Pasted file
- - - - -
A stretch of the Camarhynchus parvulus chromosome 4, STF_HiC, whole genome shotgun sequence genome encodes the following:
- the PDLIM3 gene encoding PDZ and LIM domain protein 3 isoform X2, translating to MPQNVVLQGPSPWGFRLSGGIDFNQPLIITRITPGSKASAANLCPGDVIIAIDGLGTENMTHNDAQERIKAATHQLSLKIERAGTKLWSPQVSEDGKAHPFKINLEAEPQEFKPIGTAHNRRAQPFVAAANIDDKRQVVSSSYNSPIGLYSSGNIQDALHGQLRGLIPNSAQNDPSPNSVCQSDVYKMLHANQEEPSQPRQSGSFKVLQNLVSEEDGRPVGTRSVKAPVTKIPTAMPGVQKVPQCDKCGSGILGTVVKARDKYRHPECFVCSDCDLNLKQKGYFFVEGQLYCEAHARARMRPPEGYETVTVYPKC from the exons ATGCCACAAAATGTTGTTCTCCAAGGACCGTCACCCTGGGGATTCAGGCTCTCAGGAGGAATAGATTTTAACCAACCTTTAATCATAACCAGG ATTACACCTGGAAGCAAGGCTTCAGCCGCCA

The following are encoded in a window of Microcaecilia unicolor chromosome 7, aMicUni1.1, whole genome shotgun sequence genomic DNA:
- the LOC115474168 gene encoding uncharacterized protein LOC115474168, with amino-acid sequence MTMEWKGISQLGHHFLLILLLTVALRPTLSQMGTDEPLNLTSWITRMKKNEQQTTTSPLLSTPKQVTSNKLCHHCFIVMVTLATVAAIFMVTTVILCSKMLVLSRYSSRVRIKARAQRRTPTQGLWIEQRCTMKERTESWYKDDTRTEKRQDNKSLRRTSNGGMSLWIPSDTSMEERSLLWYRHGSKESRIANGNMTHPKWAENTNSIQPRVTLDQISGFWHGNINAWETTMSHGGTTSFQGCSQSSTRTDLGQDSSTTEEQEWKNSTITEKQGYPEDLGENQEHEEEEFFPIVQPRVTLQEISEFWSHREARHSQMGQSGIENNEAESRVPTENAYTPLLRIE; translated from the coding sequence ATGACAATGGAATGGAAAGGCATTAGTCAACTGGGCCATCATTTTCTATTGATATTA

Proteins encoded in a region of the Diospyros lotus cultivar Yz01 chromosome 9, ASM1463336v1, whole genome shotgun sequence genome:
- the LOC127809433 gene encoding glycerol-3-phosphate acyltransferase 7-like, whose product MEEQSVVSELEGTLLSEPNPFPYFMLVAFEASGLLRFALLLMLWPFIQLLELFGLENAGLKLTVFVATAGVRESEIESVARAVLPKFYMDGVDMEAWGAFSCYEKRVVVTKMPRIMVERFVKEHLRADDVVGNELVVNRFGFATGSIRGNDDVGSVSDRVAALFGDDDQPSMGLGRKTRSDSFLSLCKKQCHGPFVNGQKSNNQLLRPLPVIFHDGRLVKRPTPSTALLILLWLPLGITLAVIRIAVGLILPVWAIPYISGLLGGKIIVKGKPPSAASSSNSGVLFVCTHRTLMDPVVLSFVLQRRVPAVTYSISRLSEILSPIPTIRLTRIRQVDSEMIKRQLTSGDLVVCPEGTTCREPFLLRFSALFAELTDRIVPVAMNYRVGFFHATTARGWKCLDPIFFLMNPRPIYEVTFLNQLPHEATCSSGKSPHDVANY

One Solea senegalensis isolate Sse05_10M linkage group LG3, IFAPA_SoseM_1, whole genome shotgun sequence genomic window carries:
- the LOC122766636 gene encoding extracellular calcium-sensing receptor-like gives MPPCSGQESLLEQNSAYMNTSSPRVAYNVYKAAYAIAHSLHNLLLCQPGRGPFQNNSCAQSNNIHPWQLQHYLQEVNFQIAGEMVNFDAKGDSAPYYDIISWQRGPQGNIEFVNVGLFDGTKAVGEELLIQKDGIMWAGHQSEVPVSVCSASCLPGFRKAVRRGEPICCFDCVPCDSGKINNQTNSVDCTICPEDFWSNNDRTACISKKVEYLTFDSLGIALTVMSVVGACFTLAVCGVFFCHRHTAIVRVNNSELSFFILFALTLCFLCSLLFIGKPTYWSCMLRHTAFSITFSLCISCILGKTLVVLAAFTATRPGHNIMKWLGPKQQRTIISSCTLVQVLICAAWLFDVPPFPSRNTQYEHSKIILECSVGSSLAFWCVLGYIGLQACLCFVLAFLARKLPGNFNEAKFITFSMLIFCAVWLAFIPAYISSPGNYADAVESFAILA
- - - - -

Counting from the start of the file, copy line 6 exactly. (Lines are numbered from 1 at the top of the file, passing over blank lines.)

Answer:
- the LOC127809433 gene encoding glycerol-3-phosphate acyltransferase 7-like, whose product MEEQSVVSELEGTLLSEPNPFPYFMLVAFEASGLLRFALLLMLWPFIQLLELFGLENAGLKLTVFVATAGVRESEIESVARAVLPKFYMDGVDMEAWGAFSCYEKRVVVTKMPRIMVERFVKEHLRADDVVGNELVVNRFGFATGSIRGNDDVGSVSDRVAALFGDDDQPSMGLGRKTRSDSFLSLCKKQCHGPFVNGQKSNNQLLRPLPVIFHDGRLVKRPTPSTALLILLWLPLGITLAVIRIAVGLILPVWAIPYISGLLGGKIIVKGKPPSAASSSNSGVLFVCTHRTLMDPVVLSFVLQRRVPAVTYSISRLSEILSPIPTIRLTRIRQVDSEMIKRQLTSGDLVVCPEGTTCREPFLLRFSALFAELTDRIVPVAMNYRVGFFHATTARGWKCLDPIFFLMNPRPIYEVTFLNQLPHEATCSSGKSPHDVANY